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Teacher Newsmagazine Volume 16, Special Issue, September 2003

College council seeks more power

by Lynne Sinclair

The college council voted to seek legislative amendments to heighten their power and control over the teaching profession:

  1. Placing the power to establish qualifications, standards of competence, and other professional standards in the hands of the Qualifications Committee, not the college council. This means that lay people (parents and others appointed by the government) would be deciding our professional standards.

  2. Eliminating the distinction between college membership and teacher certification. Our long-standing professional credential will be blurred, even destroyed, by membership in the college being equated with teacher certification. The college wants to control teachers in every aspect of their profession and to threaten even their credentials if they fail to comply with college directives. The supporting statement of this proposed amendment refers repeatedly to the "suitability" of teachers. The college wants the power not only to decide who is qualified to be a teacher, but also to decide who is "suitable" to become or continue to be a teacher. All holders of teacher certificates, whether or not teaching in the K–12 system, would be required to maintain membership in the college or lose their certificate. This amendment disregards the authority of universities to issue degrees in education and attempts to "second guess" years of teacher study and graduation.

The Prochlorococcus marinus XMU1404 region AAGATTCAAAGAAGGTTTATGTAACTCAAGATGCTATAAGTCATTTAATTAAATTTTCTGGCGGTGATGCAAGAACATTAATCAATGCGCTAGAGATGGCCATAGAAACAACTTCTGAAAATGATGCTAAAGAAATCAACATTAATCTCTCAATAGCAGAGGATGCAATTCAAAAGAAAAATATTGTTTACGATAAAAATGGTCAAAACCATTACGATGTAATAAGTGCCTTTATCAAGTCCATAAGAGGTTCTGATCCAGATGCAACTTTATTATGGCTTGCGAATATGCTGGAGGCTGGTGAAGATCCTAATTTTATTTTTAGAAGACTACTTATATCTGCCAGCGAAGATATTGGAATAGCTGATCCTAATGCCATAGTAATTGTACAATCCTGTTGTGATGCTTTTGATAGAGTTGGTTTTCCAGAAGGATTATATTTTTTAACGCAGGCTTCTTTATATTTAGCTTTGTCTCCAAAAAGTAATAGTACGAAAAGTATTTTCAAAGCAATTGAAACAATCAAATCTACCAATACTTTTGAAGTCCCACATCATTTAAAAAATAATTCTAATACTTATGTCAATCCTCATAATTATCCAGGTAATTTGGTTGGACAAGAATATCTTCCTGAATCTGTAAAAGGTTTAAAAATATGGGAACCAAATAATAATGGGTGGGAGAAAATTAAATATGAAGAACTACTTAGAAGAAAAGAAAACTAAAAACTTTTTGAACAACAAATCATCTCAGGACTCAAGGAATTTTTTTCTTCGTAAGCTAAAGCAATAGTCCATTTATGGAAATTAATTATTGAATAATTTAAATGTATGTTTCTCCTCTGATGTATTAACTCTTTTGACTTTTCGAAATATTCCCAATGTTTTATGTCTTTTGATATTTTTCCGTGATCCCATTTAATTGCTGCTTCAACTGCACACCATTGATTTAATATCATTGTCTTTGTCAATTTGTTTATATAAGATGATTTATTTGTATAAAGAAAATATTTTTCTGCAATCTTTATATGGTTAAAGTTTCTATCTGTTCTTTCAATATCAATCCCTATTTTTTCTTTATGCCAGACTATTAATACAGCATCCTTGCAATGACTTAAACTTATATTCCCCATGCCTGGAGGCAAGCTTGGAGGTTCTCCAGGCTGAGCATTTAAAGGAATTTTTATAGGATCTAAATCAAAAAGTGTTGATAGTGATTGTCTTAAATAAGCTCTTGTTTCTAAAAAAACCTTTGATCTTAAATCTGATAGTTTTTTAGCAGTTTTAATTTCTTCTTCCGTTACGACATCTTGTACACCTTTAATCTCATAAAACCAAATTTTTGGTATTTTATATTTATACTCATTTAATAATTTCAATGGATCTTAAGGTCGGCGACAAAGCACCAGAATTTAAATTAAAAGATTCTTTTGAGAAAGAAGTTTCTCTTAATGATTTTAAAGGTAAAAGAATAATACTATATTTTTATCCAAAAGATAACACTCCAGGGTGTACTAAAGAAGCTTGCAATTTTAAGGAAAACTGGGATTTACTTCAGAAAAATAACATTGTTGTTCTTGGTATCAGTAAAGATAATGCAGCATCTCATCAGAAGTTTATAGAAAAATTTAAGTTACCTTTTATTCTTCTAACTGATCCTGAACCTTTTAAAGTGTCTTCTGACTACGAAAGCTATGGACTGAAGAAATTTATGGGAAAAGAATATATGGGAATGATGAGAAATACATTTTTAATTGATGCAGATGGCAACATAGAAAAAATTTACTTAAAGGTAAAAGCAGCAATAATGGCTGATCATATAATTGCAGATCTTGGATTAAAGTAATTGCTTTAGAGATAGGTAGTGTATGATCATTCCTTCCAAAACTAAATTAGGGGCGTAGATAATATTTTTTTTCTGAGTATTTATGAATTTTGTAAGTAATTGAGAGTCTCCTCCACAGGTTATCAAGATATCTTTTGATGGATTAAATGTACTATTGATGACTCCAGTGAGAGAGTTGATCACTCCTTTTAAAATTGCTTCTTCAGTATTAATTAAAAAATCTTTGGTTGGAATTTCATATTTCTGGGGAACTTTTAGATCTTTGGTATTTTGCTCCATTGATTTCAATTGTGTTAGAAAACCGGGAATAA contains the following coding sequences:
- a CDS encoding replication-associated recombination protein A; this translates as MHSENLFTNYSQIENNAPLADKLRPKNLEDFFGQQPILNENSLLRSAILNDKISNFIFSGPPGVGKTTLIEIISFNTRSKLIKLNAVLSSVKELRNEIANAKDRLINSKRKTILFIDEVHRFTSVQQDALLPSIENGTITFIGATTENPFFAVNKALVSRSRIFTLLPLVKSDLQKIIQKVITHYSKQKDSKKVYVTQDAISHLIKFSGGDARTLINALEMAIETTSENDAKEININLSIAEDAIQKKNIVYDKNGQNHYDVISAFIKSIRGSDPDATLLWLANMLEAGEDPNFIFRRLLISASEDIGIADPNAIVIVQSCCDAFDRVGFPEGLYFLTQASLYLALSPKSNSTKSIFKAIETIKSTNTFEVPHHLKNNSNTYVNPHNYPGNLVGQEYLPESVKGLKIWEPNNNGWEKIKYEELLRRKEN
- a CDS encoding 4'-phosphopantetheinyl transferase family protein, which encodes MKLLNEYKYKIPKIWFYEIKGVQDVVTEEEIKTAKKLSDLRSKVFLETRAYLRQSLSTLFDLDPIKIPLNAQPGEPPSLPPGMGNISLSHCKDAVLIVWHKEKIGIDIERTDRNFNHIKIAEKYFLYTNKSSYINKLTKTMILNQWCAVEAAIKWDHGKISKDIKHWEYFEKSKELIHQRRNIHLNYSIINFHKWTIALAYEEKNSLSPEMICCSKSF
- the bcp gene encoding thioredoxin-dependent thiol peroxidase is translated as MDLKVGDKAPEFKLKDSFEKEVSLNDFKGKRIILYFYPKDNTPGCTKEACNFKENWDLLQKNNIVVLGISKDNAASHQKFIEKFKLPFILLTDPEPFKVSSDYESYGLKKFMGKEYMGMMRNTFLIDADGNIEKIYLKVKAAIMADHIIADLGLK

3. Allowing college disciplinary proceedings to occur simultaneously with a grievance proceeding. This amendment would put teachers in an untenable situation wherein they would be forced to defend themselves in more than one proceeding at a time. Expensive, stressful, and unnecessary college hearings will occur before the outcome of a grievance is known.

The college cites teachers accused of sexual misconduct as the reason to proceed, yet in these situations, school boards exercise their statutory authority to suspend them from teaching, and therefore no threat is posed to students until the guilt or innocence of a teacher can be investigated.

Lynne Sinclair is director of the BCTF’s Field Services Division.

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